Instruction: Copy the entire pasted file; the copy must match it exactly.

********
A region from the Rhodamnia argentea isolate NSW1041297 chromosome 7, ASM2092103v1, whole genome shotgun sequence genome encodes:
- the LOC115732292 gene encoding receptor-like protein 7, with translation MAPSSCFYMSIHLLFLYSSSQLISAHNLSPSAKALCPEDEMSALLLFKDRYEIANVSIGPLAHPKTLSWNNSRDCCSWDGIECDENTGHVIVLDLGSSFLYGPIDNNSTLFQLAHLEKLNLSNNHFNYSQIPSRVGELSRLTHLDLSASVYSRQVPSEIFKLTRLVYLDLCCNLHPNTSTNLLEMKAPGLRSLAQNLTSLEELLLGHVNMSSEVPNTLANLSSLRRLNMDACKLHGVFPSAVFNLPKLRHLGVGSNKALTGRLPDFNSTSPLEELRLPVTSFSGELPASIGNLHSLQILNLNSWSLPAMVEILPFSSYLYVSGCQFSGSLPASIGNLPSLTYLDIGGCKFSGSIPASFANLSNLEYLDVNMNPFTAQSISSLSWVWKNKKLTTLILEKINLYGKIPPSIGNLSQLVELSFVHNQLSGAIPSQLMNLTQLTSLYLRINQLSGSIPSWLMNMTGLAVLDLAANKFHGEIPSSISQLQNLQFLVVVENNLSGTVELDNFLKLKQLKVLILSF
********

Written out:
A region from the Rhodamnia argentea isolate NSW1041297 chromosome 7, ASM2092103v1, whole genome shotgun sequence genome encodes:
- the LOC115732292 gene encoding receptor-like protein 7, with translation MAPSSCFYMSIHLLFLYSSSQLISAHNLSPSAKALCPEDEMSALLLFKDRYEIANVSIGPLAHPKTLSWNNSRDCCSWDGIECDENTGHVIVLDLGSSFLYGPIDNNSTLFQLAHLEKLNLSNNHFNYSQIPSRVGELSRLTHLDLSASVYSRQVPSEIFKLTRLVYLDLCCNLHPNTSTNLLEMKAPGLRSLAQNLTSLEELLLGHVNMSSEVPNTLANLSSLRRLNMDACKLHGVFPSAVFNLPKLRHLGVGSNKALTGRLPDFNSTSPLEELRLPVTSFSGELPASIGNLHSLQILNLNSWSLPAMVEILPFSSYLYVSGCQFSGSLPASIGNLPSLTYLDIGGCKFSGSIPASFANLSNLEYLDVNMNPFTAQSISSLSWVWKNKKLTTLILEKINLYGKIPPSIGNLSQLVELSFVHNQLSGAIPSQLMNLTQLTSLYLRINQLSGSIPSWLMNMTGLAVLDLAANKFHGEIPSSISQLQNLQFLVVVENNLSGTVELDNFLKLKQLKVLILSF